Thayer Watkins
Silicon Valley
& Tornado Alley

The Change in Cloud Droplet Size
Due to Diffusion


In cloud physics there is an equation, usually called the growth equation, which describes how a cloud droplet grows. Rogers and Yau in their A Short Course in Cloud Physics provide a derivation of this equation. Although overall Rogers and Yau's text is excellent, in the matter of the derivation of the growth equation their presentation is incomplete and points confusing because it misleads the reader. What follows is an attempt to provide a more comprehensive derivation. The presentation of the derivation differs from that of Rogers and Yau's in notation. The generic radial distance variable is denoted by the lower case symbol r and upper case R is used to denote the particular radius of the droplet. This is the opposite of Rogers and Yau. The environmental levels of water vapor density and temperature are identified by a subscript e, in contrast to Rogers and Yau who denote the environmental levels by the absence of a subscript. The values of water vapor density and temperature are denoted here by a subscript R.

The Analysis

Cloud droplets may grow by condensation or diminish by evaporation. Both condensation and evaporation are diffusion processes described by the Fick diffusion equation; i.e., the flux of water vapor passing through a plane M is given by:

M = -D∇ρ

where D is the diffusion coefficient for water vapor and ρ is the density of water vapor in the space surrounding the droplet. The negative sign in the above equation reflects the fact that the mass flow is in the opposite direction from the gradient of water vapor density.

When water vapor diffuses into the droplet it brings heat energy which raises the temperature of the droplet and that heat energy may diffuse out of the droplet into the surrounding moist air. Such diffusion of heat energy obeys the same form of equation as does the diffusion of the water vapor. The heat energy flux Q passing through a plane is given by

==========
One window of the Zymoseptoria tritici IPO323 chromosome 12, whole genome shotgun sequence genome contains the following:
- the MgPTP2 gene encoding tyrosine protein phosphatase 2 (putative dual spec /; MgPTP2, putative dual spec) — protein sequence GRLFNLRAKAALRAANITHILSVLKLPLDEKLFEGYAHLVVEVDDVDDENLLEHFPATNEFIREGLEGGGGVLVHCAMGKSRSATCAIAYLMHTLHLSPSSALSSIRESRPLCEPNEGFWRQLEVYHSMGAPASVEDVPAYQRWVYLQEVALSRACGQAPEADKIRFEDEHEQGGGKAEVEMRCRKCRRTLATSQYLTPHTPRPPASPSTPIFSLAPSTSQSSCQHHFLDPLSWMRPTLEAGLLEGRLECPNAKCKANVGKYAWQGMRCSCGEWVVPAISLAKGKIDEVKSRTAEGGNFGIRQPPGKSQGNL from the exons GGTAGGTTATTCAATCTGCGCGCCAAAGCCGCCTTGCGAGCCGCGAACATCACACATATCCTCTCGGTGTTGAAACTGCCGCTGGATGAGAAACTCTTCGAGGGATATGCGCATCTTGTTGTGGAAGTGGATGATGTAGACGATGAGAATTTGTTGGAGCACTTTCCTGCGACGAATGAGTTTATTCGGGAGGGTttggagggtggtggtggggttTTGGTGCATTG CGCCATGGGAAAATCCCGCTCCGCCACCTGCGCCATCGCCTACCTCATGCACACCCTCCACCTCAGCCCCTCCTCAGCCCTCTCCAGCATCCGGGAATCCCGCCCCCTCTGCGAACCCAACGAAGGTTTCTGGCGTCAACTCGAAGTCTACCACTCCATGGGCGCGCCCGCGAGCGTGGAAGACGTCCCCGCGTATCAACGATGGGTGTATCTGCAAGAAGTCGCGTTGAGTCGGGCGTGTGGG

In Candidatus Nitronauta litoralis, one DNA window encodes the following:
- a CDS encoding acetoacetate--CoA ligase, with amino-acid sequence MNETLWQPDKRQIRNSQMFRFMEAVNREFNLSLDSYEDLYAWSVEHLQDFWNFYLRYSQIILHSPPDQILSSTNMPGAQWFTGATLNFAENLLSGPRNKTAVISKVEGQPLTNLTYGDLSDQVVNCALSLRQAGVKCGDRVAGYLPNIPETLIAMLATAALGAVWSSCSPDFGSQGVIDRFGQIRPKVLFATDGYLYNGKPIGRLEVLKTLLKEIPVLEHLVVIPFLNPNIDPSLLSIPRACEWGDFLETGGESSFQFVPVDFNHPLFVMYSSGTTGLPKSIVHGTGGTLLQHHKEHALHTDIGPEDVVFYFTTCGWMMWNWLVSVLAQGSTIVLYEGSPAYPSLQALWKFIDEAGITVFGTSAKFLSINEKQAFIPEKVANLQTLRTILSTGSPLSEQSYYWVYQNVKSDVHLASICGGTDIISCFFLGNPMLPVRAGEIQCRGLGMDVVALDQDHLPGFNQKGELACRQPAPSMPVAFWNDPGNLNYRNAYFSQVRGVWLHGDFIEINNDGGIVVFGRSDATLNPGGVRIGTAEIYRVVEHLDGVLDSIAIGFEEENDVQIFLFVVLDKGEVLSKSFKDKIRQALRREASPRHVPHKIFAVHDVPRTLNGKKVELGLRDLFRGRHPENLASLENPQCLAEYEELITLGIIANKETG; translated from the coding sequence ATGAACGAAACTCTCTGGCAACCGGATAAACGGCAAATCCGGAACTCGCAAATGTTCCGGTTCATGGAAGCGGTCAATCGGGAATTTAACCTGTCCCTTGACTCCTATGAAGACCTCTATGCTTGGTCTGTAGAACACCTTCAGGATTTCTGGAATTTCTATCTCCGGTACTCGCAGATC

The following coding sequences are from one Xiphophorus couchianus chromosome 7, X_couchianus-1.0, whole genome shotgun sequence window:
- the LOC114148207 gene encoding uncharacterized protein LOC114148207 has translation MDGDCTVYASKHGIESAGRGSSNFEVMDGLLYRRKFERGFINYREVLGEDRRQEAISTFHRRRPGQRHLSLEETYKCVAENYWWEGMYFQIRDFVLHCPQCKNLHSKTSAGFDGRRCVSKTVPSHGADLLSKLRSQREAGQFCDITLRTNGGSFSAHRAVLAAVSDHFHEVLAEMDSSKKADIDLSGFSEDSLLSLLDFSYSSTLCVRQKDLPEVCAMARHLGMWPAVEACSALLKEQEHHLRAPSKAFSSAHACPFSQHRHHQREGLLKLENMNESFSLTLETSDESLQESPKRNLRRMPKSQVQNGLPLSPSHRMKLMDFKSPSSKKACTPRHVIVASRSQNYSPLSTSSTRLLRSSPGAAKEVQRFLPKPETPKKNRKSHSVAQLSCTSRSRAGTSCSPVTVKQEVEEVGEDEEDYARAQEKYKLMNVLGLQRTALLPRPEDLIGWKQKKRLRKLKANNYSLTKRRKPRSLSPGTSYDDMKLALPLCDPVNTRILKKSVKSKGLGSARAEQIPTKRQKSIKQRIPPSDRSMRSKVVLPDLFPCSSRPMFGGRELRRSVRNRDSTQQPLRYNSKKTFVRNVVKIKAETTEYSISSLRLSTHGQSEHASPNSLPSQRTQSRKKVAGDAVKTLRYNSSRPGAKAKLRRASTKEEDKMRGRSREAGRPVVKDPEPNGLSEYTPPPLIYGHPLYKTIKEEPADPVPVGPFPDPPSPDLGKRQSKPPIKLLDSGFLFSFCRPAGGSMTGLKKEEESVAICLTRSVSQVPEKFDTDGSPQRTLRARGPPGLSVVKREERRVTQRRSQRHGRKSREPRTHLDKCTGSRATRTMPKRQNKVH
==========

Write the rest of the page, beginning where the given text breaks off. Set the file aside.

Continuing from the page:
Q = -K∇T.

When the net flow of water vapor or heat into or out of an infinitesimal volume is considered they must generate a change in the density and the temperature within that infinitesimal volume; i.e.,

∂ρ/∂t = D∇2ρ
c∂T/∂t = K∇2T

Under steady-state conditions (∂ρ/∂t = 0 and ∂T/∂t = 0) the vapor density and temperature fields in the space surrounding the droplet must satisfy the equations:

2ρ = 0
2T = 0.

In spherical coordinates under conditions of spherical symmetry the Laplacian ∇2 is:

(1/r2)(∂(r2∂    /∂r)/∂r = 0

where r is the distance from the center of the droplet.

For a droplet of radius R the boundary conditions are:

ρ = ρR and T = TR at r=R
ρ -> ρe and T -> Te as r -> ∞

where ρe and Te are the environmental vapor density and temperature, respectively.

The solution to the steady-state diffusion equation reduces to integrating

∂(r2∂ρ/∂r)/∂r = 0

once with respect to r to get

r2∂ρ/∂r = C1

where C1 is a constant.

Dividing by r2 gives the equation

∂ρ/∂r = C1/r2

Integating this with respect to r gives

ρ = -C1/r + C2

The integration constants must be chosen to satisfy the boundary conditions.

ρe = C2
ρR = -C1/R + C2

Subtracting the second equation from the first gives

eR) = C1/R
and thus
C1 = R(ρeR)

The solution to the boundary value problem for the steady-state diffusion equation is therefore

ρ(r) = ρe - (R/r)(ρeR)

This equation reflects the fact that if ρe is greater than ρR then ρ is decreasing smoothly as r decreases toward R.

Temperature obeys the same equations as water vapor density so

T(r) = Te - (R/r)(Te-TR)
which can be rearranged to

T(r) = Te + (R/r)(TR-Te).

The latter form reflects the fact that if TR is greater than Te then T increases smoothly as r decreases to R.

At the surface of the droplet

(∂ρ/∂r)r=R = ((ρeR)/R2)R = (ρee)/R
(∂T/∂r)r=R = -((TR-Te)/R2)R = -(TR-Te)/R